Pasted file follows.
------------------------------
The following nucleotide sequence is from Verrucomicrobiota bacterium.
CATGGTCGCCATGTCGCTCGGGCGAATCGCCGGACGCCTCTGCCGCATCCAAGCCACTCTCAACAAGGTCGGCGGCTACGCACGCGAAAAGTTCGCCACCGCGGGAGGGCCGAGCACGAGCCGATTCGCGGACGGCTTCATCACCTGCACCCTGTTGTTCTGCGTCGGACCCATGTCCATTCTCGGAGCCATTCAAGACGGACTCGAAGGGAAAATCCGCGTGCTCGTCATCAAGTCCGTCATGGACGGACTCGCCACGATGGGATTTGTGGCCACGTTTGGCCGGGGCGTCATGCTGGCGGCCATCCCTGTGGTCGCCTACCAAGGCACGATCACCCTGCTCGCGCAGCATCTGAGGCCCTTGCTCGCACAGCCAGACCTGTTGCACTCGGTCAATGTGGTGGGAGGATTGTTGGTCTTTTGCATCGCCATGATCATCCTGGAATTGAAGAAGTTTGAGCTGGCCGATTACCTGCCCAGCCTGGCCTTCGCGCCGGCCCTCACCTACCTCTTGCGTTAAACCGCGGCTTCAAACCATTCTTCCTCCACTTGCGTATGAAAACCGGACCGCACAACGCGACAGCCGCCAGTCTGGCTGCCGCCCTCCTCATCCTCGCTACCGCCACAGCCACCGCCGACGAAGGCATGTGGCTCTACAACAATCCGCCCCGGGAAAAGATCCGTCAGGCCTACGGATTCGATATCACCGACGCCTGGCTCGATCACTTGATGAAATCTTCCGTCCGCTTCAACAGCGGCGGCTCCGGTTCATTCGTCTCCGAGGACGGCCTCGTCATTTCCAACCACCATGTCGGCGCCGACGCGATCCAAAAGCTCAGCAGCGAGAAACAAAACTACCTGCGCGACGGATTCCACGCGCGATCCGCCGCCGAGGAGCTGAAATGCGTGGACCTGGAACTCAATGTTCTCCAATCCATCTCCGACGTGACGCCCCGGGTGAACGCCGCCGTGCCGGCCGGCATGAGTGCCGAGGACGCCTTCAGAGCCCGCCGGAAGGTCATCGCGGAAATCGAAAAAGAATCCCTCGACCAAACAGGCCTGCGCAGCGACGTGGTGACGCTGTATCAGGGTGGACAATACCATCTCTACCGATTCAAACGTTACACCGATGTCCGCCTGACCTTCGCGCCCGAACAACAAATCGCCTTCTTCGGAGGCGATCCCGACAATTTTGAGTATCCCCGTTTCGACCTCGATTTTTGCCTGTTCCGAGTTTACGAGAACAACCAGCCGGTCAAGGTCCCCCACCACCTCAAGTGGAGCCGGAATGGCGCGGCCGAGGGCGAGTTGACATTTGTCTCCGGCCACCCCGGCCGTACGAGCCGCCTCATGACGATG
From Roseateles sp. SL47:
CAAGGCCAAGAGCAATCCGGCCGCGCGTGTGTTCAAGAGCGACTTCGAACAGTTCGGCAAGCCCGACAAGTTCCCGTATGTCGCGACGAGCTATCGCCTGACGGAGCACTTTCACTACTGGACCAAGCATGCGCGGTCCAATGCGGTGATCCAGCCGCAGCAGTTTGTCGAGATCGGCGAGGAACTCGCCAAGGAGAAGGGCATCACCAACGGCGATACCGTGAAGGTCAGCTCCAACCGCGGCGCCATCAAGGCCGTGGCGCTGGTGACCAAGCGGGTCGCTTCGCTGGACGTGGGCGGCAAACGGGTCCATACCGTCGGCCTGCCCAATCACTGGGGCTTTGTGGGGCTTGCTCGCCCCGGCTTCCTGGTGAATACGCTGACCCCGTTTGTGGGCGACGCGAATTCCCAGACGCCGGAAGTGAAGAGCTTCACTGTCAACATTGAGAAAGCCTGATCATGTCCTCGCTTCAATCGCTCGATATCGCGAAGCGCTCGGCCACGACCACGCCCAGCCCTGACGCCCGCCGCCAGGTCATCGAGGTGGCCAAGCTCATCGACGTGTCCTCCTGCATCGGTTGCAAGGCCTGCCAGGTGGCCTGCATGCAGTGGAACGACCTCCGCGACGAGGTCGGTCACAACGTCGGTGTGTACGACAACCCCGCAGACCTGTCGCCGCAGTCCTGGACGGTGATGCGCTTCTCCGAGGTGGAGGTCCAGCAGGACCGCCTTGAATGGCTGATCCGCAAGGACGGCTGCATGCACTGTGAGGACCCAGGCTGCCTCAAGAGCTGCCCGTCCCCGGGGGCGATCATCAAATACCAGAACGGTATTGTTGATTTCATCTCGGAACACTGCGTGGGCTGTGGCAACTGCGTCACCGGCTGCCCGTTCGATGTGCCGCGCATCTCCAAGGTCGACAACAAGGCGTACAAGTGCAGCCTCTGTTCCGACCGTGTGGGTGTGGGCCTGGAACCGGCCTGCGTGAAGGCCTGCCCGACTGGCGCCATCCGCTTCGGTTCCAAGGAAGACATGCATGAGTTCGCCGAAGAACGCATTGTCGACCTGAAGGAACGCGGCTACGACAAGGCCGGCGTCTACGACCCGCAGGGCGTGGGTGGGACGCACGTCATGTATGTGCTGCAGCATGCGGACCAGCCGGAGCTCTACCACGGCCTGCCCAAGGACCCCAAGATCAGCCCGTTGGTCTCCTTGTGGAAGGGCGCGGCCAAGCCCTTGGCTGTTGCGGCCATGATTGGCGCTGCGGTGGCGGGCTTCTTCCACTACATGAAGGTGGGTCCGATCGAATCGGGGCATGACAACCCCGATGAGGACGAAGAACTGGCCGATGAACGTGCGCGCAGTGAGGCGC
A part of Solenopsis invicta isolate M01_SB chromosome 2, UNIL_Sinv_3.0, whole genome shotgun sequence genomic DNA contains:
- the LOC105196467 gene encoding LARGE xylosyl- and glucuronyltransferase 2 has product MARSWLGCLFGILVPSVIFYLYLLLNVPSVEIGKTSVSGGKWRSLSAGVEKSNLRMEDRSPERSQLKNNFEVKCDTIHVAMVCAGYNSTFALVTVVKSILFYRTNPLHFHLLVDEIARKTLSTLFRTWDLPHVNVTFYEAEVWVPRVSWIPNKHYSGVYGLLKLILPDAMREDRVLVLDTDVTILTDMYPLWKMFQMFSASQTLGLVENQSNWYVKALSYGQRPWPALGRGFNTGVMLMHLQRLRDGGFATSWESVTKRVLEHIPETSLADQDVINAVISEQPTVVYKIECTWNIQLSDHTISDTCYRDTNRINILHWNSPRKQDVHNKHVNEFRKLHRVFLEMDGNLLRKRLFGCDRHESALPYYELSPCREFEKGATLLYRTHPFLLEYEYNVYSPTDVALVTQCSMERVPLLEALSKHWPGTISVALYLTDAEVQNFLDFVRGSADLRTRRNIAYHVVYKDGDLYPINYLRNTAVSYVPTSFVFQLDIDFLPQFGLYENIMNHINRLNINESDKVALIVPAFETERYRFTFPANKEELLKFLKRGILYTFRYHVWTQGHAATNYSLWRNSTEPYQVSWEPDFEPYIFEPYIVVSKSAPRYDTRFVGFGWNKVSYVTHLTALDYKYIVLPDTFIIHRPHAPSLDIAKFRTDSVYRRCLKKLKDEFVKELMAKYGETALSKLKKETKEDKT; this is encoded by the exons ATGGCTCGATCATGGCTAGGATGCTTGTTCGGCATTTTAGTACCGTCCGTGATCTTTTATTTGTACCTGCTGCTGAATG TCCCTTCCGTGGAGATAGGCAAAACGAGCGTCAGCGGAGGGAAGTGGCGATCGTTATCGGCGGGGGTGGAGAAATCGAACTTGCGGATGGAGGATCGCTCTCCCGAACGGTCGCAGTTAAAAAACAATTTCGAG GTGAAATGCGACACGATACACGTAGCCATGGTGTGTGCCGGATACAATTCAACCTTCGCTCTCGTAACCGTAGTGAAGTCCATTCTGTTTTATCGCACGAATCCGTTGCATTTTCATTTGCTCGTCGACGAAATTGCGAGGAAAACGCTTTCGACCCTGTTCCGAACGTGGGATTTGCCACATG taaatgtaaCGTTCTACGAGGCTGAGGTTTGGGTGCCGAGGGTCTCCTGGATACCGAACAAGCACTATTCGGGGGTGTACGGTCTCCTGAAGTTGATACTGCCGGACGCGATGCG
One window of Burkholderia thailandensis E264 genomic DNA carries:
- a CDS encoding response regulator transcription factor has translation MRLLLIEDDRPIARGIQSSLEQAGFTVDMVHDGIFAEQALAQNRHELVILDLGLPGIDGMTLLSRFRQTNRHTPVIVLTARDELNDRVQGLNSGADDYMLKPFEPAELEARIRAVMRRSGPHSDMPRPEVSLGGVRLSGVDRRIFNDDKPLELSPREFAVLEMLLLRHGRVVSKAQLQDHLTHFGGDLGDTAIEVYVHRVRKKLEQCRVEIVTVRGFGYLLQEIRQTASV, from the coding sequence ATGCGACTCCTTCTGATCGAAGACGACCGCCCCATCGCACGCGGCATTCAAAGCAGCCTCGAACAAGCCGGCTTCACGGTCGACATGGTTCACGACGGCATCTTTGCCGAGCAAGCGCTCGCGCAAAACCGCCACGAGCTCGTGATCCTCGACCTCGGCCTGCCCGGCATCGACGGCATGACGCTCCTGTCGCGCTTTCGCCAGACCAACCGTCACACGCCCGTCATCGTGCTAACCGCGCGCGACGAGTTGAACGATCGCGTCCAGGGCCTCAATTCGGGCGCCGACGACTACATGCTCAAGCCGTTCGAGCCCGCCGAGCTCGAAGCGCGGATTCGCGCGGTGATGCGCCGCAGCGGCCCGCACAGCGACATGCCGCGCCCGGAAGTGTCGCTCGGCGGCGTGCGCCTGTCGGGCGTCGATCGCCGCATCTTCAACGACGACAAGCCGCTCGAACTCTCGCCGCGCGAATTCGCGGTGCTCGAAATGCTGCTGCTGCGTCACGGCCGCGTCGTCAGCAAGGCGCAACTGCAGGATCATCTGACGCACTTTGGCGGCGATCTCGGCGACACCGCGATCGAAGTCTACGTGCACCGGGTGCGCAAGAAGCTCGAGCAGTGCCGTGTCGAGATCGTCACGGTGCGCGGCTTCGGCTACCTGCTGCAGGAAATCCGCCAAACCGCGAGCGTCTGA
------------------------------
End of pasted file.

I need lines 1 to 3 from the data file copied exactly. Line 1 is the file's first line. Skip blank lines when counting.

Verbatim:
The following nucleotide sequence is from Verrucomicrobiota bacterium.
CATGGTCGCCATGTCGCTCGGGCGAATCGCCGGACGCCTCTGCCGCATCCAAGCCACTCTCAACAAGGTCGGCGGCTACGCACGCGAAAAGTTCGCCACCGCGGGAGGGCCGAGCACGAGCCGATTCGCGGACGGCTTCATCACCTGCACCCTGTTGTTCTGCGTCGGACCCATGTCCATTCTCGGAGCCATTCAAGACGGACTCGAAGGGAAAATCCGCGTGCTCGTCATCAAGTCCGTCATGGACGGACTCGCCACGATGGGATTTGTGGCCACGTTTGGCCGGGGCGTCATGCTGGCGGCCATCCCTGTGGTCGCCTACCAAGGCACGATCACCCTGCTCGCGCAGCATCTGAGGCCCTTGCTCGCACAGCCAGACCTGTTGCACTCGGTCAATGTGGTGGGAGGATTGTTGGTCTTTTGCATCGCCATGATCATCCTGGAATTGAAGAAGTTTGAGCTGGCCGATTACCTGCCCAGCCTGGCCTTCGCGCCGGCCCTCACCTACCTCTTGCGTTAAACCGCGGCTTCAAACCATTCTTCCTCCACTTGCGTATGAAAACCGGACCGCACAACGCGACAGCCGCCAGTCTGGCTGCCGCCCTCCTCATCCTCGCTACCGCCACAGCCACCGCCGACGAAGGCATGTGGCTCTACAACAATCCGCCCCGGGAAAAGATCCGTCAGGCCTACGGATTCGATATCACCGACGCCTGGCTCGATCACTTGATGAAATCTTCCGTCCGCTTCAACAGCGGCGGCTCCGGTTCATTCGTCTCCGAGGACGGCCTCGTCATTTCCAACCACCATGTCGGCGCCGACGCGATCCAAAAGCTCAGCAGCGAGAAACAAAACTACCTGCGCGACGGATTCCACGCGCGATCCGCCGCCGAGGAGCTGAAATGCGTGGACCTGGAACTCAATGTTCTCCAATCCATCTCCGACGTGACGCCCCGGGTGAACGCCGCCGTGCCGGCCGGCATGAGTGCCGAGGACGCCTTCAGAGCCCGCCGGAAGGTCATCGCGGAAATCGAAAAAGAATCCCTCGACCAAACAGGCCTGCGCAGCGACGTGGTGACGCTGTATCAGGGTGGACAATACCATCTCTACCGATTCAAACGTTACACCGATGTCCGCCTGACCTTCGCGCCCGAACAACAAATCGCCTTCTTCGGAGGCGATCCCGACAATTTTGAGTATCCCCGTTTCGACCTCGATTTTTGCCTGTTCCGAGTTTACGAGAACAACCAGCCGGTCAAGGTCCCCCACCACCTCAAGTGGAGCCGGAATGGCGCGGCCGAGGGCGAGTTGACATTTGTCTCCGGCCACCCCGGCCGTACGAGCCGCCTCATGACGATG
From Roseateles sp. SL47: